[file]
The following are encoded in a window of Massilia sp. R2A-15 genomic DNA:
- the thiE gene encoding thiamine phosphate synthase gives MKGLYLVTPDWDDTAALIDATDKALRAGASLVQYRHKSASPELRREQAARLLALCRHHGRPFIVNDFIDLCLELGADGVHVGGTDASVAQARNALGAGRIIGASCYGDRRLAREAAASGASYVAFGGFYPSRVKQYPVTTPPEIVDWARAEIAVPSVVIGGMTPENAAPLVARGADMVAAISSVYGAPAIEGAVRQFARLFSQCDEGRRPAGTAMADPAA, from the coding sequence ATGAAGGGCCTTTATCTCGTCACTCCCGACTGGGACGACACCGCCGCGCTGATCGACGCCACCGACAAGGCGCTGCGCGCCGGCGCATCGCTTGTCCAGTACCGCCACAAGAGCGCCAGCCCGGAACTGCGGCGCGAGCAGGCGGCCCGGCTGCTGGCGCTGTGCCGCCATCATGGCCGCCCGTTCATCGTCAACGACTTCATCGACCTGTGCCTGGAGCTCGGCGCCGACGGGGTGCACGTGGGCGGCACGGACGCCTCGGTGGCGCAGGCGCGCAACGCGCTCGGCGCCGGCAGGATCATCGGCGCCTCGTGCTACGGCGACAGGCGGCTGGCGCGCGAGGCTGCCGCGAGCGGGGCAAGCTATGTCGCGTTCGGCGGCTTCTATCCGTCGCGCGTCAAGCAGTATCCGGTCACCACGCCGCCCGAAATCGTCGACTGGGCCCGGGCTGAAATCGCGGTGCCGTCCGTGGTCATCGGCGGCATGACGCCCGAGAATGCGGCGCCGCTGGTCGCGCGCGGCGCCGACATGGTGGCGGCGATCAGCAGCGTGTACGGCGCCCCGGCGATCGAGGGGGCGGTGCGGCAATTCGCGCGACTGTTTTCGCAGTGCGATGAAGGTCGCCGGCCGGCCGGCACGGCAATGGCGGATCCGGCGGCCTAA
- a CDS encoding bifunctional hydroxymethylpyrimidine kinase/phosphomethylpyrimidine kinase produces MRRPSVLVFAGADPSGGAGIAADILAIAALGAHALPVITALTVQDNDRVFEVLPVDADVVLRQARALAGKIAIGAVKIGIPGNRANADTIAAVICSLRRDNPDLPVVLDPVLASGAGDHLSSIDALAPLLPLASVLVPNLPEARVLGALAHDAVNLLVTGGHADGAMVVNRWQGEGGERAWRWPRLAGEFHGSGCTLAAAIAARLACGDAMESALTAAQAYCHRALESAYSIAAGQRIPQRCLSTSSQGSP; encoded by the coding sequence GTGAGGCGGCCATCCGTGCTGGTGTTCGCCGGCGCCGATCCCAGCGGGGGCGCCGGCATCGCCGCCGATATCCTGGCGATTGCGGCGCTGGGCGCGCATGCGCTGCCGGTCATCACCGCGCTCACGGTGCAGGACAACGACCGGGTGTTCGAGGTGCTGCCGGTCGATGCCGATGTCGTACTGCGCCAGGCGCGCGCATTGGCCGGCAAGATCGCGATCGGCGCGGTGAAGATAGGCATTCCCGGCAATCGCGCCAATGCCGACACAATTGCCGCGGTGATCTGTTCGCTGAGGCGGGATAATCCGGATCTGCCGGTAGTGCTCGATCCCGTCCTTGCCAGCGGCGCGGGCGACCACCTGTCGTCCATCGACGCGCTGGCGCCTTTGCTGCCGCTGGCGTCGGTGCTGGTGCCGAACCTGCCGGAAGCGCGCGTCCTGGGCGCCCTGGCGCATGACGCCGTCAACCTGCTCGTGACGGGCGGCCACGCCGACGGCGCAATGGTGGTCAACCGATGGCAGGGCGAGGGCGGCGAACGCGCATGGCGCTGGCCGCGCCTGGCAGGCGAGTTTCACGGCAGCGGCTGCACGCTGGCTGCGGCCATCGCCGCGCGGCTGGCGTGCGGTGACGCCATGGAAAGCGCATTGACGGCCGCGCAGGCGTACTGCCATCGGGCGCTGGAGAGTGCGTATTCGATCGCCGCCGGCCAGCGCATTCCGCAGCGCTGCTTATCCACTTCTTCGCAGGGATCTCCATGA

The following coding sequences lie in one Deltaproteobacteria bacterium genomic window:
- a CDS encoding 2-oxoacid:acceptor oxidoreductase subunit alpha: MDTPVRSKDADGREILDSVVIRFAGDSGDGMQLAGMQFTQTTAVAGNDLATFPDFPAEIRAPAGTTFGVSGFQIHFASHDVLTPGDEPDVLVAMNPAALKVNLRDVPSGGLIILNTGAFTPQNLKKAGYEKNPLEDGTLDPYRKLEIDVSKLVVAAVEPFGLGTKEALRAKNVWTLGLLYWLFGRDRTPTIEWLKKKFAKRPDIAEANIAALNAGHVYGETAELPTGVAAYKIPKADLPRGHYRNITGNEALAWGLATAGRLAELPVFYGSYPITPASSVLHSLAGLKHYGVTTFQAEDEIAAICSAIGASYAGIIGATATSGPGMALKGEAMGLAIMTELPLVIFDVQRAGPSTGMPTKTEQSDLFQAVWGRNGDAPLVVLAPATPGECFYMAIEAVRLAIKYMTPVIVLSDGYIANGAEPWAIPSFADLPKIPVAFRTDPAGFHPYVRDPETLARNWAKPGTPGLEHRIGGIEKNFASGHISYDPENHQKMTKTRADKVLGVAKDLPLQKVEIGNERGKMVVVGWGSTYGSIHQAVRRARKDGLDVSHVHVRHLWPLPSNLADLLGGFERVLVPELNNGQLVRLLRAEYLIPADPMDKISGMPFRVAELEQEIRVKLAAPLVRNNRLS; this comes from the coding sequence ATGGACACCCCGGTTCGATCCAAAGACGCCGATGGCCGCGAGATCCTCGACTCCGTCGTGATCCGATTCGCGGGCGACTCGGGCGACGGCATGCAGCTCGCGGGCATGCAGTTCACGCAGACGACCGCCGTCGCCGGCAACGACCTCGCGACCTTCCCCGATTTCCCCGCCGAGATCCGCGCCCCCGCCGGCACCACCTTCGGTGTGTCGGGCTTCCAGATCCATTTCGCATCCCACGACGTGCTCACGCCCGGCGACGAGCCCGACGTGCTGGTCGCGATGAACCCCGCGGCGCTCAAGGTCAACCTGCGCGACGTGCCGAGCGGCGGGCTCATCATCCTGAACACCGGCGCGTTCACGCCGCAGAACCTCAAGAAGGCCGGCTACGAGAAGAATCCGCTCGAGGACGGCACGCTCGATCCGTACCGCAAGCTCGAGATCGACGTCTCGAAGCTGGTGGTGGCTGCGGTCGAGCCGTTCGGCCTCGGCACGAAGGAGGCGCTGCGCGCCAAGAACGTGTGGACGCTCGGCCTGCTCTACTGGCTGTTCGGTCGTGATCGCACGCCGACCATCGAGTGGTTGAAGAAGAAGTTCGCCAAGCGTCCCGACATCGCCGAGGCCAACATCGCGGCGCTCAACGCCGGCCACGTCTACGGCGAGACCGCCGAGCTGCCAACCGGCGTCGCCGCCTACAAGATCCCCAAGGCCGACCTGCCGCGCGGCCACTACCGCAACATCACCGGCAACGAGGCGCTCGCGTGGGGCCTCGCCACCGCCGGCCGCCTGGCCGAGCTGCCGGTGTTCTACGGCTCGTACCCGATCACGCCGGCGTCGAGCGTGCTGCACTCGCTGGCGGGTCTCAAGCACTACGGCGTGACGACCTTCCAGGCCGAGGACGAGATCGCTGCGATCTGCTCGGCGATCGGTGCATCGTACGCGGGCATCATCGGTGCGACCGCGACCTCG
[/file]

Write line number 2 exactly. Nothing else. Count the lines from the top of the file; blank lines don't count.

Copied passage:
- the thiE gene encoding thiamine phosphate synthase gives MKGLYLVTPDWDDTAALIDATDKALRAGASLVQYRHKSASPELRREQAARLLALCRHHGRPFIVNDFIDLCLELGADGVHVGGTDASVAQARNALGAGRIIGASCYGDRRLAREAAASGASYVAFGGFYPSRVKQYPVTTPPEIVDWARAEIAVPSVVIGGMTPENAAPLVARGADMVAAISSVYGAPAIEGAVRQFARLFSQCDEGRRPAGTAMADPAA, from the coding sequence ATGAAGGGCCTTTATCTCGTCACTCCCGACTGGGACGACACCGCCGCGCTGATCGACGCCACCGACAAGGCGCTGCGCGCCGGCGCATCGCTTGTCCAGTACCGCCACAAGAGCGCCAGCCCGGAACTGCGGCGCGAGCAGGCGGCCCGGCTGCTGGCGCTGTGCCGCCATCATGGCCGCCCGTTCATCGTCAACGACTTCATCGACCTGTGCCTGGAGCTCGGCGCCGACGGGGTGCACGTGGGCGGCACGGACGCCTCGGTGGCGCAGGCGCGCAACGCGCTCGGCGCCGGCAGGATCATCGGCGCCTCGTGCTACGGCGACAGGCGGCTGGCGCGCGAGGCTGCCGCGAGCGGGGCAAGCTATGTCGCGTTCGGCGGCTTCTATCCGTCGCGCGTCAAGCAGTATCCGGTCACCACGCCGCCCGAAATCGTCGACTGGGCCCGGGCTGAAATCGCGGTGCCGTCCGTGGTCATCGGCGGCATGACGCCCGAGAATGCGGCGCCGCTGGTCGCGCGCGGCGCCGACATGGTGGCGGCGATCAGCAGCGTGTACGGCGCCCCGGCGATCGAGGGGGCGGTGCGGCAATTCGCGCGACTGTTTTCGCAGTGCGATGAAGGTCGCCGGCCGGCCGGCACGGCAATGGCGGATCCGGCGGCCTAA